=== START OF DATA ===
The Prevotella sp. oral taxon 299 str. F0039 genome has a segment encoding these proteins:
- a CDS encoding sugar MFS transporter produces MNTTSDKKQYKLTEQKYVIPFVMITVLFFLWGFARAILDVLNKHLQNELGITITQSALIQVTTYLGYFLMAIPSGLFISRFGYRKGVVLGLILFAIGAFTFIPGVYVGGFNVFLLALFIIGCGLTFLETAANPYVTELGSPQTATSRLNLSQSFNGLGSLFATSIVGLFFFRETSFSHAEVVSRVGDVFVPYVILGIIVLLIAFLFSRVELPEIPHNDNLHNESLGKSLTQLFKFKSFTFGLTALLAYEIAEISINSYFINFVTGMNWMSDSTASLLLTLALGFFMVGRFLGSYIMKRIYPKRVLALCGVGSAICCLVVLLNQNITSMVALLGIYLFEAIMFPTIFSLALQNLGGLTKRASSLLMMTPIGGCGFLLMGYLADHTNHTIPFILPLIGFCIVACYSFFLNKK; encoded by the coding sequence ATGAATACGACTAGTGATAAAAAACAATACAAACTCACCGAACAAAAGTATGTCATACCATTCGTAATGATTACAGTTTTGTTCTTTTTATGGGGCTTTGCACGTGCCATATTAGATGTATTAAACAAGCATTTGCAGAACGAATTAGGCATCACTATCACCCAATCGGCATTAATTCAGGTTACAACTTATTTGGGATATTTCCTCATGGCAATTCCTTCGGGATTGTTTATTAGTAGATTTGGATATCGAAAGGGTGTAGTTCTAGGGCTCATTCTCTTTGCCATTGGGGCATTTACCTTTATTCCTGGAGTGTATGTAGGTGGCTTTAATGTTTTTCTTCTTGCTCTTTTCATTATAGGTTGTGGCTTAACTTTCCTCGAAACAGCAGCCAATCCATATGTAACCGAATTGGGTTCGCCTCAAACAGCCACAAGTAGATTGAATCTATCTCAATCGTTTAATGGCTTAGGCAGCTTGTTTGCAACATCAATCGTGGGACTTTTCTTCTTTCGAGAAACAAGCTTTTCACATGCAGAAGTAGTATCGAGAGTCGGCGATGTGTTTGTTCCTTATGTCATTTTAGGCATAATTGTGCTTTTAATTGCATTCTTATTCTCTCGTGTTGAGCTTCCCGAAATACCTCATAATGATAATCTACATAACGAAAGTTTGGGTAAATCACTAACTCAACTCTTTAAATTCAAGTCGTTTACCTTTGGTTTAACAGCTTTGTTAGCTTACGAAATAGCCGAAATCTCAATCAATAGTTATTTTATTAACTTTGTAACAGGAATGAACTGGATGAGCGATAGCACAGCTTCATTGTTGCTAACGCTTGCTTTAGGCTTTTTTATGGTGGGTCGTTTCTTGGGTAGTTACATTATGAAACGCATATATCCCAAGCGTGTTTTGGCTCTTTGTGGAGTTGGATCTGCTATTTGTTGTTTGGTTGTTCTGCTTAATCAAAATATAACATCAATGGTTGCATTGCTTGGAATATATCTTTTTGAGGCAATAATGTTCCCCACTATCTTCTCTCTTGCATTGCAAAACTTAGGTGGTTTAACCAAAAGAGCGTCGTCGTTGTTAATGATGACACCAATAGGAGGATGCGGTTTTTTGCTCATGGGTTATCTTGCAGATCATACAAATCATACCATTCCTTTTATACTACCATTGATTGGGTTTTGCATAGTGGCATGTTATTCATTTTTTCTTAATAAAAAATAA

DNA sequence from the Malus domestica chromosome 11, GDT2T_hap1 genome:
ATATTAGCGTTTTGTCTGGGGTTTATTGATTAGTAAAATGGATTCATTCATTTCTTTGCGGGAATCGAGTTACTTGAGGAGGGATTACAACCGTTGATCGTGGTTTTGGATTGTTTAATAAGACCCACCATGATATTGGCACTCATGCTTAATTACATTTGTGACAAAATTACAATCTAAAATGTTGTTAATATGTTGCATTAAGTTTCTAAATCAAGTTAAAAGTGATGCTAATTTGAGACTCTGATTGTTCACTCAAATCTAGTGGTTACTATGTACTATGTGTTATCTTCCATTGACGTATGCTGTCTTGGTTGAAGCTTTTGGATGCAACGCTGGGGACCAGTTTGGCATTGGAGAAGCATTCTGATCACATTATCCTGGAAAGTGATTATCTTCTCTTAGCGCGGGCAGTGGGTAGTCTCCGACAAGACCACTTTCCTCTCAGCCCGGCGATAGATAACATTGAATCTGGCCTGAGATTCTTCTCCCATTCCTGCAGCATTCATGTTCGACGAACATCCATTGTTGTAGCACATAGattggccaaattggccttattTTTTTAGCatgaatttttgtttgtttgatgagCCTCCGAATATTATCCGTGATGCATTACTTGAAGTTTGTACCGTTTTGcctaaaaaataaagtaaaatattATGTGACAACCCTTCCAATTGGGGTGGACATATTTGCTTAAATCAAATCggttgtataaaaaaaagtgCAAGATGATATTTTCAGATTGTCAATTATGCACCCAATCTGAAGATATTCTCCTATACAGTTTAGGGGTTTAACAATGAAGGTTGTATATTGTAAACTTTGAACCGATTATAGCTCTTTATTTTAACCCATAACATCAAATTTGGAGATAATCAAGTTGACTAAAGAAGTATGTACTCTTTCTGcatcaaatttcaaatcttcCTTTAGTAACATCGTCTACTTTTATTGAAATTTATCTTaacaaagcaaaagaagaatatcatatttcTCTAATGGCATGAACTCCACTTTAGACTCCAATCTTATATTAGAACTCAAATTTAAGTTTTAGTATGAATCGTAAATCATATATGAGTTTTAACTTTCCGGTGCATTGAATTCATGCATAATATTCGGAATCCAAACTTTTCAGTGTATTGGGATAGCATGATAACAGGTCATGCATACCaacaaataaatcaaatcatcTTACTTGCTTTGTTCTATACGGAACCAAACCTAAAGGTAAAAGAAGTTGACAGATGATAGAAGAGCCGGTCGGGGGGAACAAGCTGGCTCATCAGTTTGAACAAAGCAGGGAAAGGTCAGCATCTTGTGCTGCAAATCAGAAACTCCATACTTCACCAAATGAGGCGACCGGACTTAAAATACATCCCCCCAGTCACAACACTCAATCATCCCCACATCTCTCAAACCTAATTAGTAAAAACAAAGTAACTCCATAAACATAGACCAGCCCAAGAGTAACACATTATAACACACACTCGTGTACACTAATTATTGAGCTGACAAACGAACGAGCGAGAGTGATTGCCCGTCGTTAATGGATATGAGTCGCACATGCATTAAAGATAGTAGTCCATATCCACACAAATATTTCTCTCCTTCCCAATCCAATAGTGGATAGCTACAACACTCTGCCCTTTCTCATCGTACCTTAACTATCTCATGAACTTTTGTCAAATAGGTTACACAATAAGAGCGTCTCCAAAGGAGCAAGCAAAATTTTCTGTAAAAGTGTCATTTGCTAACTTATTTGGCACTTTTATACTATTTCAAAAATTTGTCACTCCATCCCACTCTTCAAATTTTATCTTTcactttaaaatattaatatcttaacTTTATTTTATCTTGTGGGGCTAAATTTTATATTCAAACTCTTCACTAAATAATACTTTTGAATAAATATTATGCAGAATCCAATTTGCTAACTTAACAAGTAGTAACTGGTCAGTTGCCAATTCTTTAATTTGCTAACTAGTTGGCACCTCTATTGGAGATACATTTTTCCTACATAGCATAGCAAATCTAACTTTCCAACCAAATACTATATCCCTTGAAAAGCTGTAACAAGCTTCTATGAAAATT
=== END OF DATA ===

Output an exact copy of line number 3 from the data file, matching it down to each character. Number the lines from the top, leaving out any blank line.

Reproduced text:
DNA sequence from the Malus domestica chromosome 11, GDT2T_hap1 genome: